Guest curator at the Reginald F. Lewis Museum of African American History & Culture, Barbara Paca, has brought together one of the most significant and comprehensive art shows of early 20th century African American life on Maryland’s Eastern shore. Artist Ruth Starr Rose (1887-1965) has captured an historical perspective of Maryland Eastern Shore activities to include multi-generations of families, visual interpretations of spiritual hymns, portraits, and other images of her travels that include Native Americans and Haitians.
The dignity of her portraits, and the closeness she must have felt to her friends and neighbors, come through in every piece on display. Her depictions of everyday African Americans in the 1930’s were completed at a time when racism and hatred against black families was still rampant throughout the South.
In 1956 Baltimorean James Amos Porter, the father of African American art history and a professor at Howard University, praised the artist’s visual interpretation of Negro Spirituals as “the most comprehensive, and probably the most sympathetic work yet to appear in the United States.” During her lifetime, Rose was part of group exhibits that featured Pablo Picasso, Marc Chagall, Salvador Dali, and Georgia O’Keeffe. She even had a solo show at the Baltimore Museum of Art in 1933.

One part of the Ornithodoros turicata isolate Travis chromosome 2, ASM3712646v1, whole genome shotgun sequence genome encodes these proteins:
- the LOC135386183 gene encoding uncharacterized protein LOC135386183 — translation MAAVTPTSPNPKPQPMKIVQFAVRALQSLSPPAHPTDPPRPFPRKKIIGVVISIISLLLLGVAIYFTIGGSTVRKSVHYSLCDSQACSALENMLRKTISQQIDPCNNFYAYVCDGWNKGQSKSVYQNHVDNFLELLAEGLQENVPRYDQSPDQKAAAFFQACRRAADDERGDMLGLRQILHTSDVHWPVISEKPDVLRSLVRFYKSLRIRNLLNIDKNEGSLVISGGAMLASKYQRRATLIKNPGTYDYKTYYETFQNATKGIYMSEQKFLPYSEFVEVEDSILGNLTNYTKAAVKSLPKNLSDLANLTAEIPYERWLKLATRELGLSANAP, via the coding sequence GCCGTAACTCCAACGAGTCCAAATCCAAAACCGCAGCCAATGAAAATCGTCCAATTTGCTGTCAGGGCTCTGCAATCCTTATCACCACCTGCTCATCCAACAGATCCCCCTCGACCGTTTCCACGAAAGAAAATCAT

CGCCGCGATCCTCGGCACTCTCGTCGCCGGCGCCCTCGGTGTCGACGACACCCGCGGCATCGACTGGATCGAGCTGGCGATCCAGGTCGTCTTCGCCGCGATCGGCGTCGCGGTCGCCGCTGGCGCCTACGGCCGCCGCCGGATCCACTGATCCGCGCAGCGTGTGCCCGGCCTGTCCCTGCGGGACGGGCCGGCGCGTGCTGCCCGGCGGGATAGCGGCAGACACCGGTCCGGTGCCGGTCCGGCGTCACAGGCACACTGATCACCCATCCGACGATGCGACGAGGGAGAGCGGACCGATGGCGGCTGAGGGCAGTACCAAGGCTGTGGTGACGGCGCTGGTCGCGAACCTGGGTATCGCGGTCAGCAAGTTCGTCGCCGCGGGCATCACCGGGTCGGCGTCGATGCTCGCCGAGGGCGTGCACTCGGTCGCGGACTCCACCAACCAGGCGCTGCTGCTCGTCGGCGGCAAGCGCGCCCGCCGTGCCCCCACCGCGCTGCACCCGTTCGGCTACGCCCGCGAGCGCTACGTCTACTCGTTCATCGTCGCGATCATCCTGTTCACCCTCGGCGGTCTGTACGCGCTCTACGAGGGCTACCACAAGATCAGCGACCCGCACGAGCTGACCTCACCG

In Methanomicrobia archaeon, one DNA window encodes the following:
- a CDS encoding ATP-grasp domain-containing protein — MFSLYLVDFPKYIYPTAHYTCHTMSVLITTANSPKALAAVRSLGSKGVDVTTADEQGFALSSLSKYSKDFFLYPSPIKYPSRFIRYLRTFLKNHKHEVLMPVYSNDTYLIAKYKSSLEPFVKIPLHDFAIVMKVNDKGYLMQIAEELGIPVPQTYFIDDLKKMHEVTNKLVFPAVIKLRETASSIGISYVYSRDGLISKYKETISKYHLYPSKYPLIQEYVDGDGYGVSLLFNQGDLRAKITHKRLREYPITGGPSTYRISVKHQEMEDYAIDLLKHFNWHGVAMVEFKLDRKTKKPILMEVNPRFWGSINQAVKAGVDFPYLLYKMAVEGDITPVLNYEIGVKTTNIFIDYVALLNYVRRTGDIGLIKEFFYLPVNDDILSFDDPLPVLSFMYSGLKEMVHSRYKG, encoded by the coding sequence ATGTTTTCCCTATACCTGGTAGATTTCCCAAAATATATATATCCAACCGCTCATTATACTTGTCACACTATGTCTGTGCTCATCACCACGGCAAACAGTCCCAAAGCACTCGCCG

Rose is also credited to be the first white artist to produce a work of art for a black church. She was a graduate of Vassar College and was brought up in a wealthy family that had several houses, one of which was on the Eastern Shore where she spent time getting to know her neighbors and those who worked around the estate.
She, reportedly, would get feedback from her subjects regarding her interpretations of spirituals and include their ideas. One of the paintings on display depicts an allegorical parting of the Red Sea, as a symbol of black freedom, and includes the entire church congregation. The work was made to honor Copperville’s Reverend C. T. Wilson’s son, Private Norman E. Wilson, who died in World War II.
The exhibit at the Reginald F. Lewis Museum is one of the best art shows in the area and includes for the first time nearly 90 of her oil paintings, lithographs, drawings, and historic documents. There is even an early handmade baby crib on display that is included in some of her drawings.
The “Ruth Starr Rose (1887-1965): Revelations of African American Life in Maryland and the World” runs through April 3, 2016 at the Reginald F. Lewis Museum of Maryland African American History & Culture. The museum is located at 830 E. Pratt Street, Baltimore, Maryland. General Admission is $8.00, seniors and students are $6.00. Tickets and hours can be found at lewismuseum.org